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Poem by Robert Bloomfield
'O Winds, howl not so long and loud; Nor with your vengeance arm the snow: Bear hence each heavy-loaded cloud; And let the twinkling Star-beams glow. 'Now sweeping floods rush down the slope, Wide scattering ruin.--Stars, shine soon! No other light my Love can hope; Midnight will want the joyous _Moon_. 'O guardian Spirits!--Ye that dwell Where woods, and pits, and hollow ways, The lone night-trav'ler's fancy swell With fearful tales, of older days,-- 'Press round him:--guide his willing steed Through darkness, dangers, currents, snows; Wait where, from shelt'ring thickets freed, The dreary Heath's rude whirlwind blows. 'From darkness rushing o'er his way, The Thorn's white load it bears on high! Where the short furze all shrouded lay, Mounts the dried grass;--Earth's bosom dry. 'Then o'er the Hill with furious sweep It rends the elevated tree-- Sure-footed beast, thy road thou'lt keep; Nor storm nor darkness startles thee! 'O blest assurance, (trusty steed,) To thee the buried road is known; _Home_, all the spur thy footsteps need, When loose the frozen rein is thrown, 'Between the roaring blasts that shake The naked Elder at the door, Though not one prattler to me speak, Their sleeping sighs delight me more. 'Sound is their rest:--they little know What pain, what cold, their Father feels; But dream, perhaps, they see him now, While each the promis'd Orange peels. Would it were so!--the fire burns bright, And on the warming trencher gleams; In Expectation's raptur'd sight How precious his arrival seems! 'I'll look abroad!--'tis piercing cold!-- How the bleak wind assails his breast! Yet some faint light mine eyes, behold: The storm is verging o'er the West. 'There shines a _Star!--O welcome sight!-- Through the thin vapours brightening still! Yet, 'twas beneath the fairest night The murd'rer stained yon lonely Hill. 'Mercy, kind Heav'n! such thoughts dispel! No voice, no footstep can I hear! (Where Night and Silence brooding dwell, Spreads thy cold reign, heart-chilling Fear.) 'Distressing hour! uncertain fate! O Mercy, Mercy, guide him home!-- Hark!--then I heard the distant gate;-- Repeat it, Echo; quickly, come! 'One minute now will ease my fears-- Or, still more wretched must I be? No: surely Heaven has spar'd our tears: I see him, cloath'd in snow;--'_tis_ he.-- 'Where have you stay'd? put down your load. How have you borne the storm, the cold? What horrors did I not forebode-- That Beast is worth his weight in gold.' Thus spoke the joyful Wife;--then ran And hid in grateful steams her head: Dapple was hous'd, the hungry Man With joy glanc'd o'er the Children's bed. 'What, all asleep!--so best;' he cried: O what a night I've travell'd through! Unseen, unheard, I might have died; But Heaven has brought me safe to you. 'Dear Partner of my nights and days, That smile becomes thee!--Let us then Learn, though mishap may cross our ways, It is not ours to reckon when.'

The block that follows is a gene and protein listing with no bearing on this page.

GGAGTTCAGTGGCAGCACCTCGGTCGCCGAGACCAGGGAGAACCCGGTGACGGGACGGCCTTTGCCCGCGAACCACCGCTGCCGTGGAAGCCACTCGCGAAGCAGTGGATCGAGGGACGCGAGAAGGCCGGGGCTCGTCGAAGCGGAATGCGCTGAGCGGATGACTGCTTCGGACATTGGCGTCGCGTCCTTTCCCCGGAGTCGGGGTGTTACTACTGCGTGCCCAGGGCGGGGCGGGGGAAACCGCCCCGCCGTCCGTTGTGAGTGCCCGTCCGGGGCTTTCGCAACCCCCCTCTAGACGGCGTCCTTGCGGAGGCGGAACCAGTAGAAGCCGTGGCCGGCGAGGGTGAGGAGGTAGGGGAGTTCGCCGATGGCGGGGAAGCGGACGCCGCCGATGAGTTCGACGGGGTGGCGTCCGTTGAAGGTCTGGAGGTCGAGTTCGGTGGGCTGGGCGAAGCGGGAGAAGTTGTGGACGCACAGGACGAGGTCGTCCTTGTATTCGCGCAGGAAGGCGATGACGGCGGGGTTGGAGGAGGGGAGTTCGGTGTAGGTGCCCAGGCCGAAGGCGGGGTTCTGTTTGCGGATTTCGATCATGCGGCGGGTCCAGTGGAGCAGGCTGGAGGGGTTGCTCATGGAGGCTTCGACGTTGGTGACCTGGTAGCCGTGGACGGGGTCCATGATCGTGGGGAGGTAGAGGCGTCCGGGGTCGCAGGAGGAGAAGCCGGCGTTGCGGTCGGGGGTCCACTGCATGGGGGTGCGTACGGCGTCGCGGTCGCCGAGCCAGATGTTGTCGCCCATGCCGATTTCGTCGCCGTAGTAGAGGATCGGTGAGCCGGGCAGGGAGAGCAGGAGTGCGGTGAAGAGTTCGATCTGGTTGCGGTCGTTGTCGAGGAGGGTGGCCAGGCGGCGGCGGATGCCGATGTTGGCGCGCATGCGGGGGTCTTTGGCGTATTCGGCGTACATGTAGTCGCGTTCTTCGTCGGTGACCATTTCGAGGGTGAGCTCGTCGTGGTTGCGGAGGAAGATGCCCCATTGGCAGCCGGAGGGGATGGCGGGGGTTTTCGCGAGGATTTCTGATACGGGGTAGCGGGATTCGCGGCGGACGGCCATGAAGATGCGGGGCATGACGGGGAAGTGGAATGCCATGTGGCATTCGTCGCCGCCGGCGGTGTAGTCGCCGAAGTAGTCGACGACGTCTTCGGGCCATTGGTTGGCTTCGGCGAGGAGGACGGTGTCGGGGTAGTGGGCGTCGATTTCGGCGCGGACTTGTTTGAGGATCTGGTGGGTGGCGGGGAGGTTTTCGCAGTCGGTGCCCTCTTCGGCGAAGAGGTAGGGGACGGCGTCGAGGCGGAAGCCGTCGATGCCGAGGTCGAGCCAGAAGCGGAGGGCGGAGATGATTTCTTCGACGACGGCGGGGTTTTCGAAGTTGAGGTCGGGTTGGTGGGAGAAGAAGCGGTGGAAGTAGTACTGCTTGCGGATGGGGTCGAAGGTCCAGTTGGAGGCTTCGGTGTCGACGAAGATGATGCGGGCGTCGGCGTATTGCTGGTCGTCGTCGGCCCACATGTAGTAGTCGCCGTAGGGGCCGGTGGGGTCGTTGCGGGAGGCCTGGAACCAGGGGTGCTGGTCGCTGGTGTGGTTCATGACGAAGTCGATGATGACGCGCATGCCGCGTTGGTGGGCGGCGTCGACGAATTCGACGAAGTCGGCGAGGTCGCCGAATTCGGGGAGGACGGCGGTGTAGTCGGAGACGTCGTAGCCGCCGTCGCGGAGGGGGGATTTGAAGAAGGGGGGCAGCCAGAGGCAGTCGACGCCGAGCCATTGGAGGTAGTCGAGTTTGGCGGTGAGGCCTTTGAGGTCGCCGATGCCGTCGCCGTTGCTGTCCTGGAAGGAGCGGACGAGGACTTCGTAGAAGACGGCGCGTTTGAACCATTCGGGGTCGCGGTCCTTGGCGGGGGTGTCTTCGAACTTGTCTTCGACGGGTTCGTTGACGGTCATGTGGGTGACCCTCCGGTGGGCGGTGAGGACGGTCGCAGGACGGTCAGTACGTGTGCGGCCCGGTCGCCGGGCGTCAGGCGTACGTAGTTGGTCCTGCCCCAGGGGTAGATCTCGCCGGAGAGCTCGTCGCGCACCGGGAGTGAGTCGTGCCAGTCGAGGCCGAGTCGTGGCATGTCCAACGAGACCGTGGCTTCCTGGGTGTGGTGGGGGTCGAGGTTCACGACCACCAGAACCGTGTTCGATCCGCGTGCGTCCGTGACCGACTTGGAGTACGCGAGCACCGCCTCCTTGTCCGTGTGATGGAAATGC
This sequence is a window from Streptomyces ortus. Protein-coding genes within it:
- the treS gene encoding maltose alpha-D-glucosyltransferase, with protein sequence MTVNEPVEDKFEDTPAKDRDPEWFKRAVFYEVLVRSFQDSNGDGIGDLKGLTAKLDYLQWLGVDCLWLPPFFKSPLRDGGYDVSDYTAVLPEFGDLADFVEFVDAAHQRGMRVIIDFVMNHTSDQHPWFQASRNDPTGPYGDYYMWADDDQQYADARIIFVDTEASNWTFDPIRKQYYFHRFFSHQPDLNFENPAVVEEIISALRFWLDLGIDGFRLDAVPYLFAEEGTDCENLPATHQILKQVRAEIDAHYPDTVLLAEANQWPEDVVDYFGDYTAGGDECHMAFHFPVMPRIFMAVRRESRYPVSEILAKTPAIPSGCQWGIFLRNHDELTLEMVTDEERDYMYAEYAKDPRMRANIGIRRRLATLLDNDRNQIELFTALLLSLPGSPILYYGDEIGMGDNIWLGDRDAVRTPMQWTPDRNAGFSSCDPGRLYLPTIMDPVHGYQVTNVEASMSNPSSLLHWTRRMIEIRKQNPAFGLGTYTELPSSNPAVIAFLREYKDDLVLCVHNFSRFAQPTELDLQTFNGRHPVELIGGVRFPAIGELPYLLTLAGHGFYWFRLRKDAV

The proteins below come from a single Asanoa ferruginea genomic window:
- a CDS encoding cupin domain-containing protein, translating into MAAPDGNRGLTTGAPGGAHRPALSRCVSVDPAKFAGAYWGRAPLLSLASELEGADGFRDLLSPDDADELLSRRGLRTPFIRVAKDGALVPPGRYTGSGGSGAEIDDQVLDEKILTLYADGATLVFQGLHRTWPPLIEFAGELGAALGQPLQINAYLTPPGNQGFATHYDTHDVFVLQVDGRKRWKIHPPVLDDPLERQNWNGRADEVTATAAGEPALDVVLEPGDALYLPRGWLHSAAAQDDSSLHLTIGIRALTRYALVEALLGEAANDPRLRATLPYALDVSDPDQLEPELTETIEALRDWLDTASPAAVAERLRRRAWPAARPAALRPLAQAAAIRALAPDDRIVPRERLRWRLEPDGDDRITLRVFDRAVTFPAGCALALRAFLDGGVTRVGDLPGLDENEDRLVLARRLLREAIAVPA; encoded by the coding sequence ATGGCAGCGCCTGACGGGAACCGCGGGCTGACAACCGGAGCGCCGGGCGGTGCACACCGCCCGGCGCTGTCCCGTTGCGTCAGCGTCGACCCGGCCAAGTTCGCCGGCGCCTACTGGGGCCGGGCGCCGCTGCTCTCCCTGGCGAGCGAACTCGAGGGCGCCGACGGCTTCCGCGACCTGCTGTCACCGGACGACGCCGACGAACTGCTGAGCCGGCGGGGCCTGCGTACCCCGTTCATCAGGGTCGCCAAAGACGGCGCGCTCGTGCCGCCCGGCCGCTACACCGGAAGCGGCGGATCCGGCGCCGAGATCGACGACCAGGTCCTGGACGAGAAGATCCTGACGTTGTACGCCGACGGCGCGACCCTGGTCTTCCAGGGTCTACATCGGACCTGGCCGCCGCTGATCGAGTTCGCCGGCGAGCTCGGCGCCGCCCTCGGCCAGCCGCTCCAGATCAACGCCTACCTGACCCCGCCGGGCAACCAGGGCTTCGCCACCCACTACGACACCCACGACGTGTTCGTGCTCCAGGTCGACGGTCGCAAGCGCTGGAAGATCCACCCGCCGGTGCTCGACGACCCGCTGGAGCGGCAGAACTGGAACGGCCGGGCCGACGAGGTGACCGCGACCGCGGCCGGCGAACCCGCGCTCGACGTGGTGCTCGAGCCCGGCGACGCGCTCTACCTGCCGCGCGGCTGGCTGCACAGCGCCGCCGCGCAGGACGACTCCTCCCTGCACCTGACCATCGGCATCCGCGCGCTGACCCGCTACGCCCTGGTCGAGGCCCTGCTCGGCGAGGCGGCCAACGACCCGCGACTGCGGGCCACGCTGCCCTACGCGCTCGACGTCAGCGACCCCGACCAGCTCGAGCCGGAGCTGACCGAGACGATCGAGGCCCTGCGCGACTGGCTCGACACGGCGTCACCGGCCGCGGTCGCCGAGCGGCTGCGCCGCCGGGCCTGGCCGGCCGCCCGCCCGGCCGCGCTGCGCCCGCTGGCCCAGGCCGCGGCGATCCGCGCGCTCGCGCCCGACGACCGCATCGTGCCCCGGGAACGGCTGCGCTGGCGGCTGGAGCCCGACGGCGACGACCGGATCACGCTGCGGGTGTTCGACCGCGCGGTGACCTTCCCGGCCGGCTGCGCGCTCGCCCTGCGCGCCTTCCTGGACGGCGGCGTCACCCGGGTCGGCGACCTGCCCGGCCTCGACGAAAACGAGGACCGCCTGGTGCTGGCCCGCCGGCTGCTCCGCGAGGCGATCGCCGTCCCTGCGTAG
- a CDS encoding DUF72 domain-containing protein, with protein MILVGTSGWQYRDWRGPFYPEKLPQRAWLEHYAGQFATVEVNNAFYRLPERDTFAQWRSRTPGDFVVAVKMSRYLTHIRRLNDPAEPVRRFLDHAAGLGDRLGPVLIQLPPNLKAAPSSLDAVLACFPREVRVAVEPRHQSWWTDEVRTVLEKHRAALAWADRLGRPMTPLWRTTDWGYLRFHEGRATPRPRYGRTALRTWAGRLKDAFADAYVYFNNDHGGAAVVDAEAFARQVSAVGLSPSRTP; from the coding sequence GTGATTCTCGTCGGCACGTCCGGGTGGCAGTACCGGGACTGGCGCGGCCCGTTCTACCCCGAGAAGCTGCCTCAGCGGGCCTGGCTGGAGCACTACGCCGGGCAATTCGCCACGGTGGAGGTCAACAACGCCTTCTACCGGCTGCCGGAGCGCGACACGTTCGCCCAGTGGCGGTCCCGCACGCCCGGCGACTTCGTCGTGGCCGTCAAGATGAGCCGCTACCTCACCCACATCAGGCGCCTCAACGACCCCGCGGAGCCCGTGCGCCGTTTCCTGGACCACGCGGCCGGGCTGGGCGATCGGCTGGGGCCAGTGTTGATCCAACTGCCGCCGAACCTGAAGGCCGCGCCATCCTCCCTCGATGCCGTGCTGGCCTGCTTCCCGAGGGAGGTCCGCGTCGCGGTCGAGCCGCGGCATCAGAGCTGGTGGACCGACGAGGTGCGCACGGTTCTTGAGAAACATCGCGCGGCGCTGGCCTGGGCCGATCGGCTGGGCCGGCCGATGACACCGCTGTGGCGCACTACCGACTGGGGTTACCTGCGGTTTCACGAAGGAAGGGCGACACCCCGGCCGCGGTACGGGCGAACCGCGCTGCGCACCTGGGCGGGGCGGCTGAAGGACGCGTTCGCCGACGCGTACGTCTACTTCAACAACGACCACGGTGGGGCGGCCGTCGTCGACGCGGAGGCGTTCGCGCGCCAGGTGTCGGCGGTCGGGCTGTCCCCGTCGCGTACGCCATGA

Robert Bloomfield's other poems:
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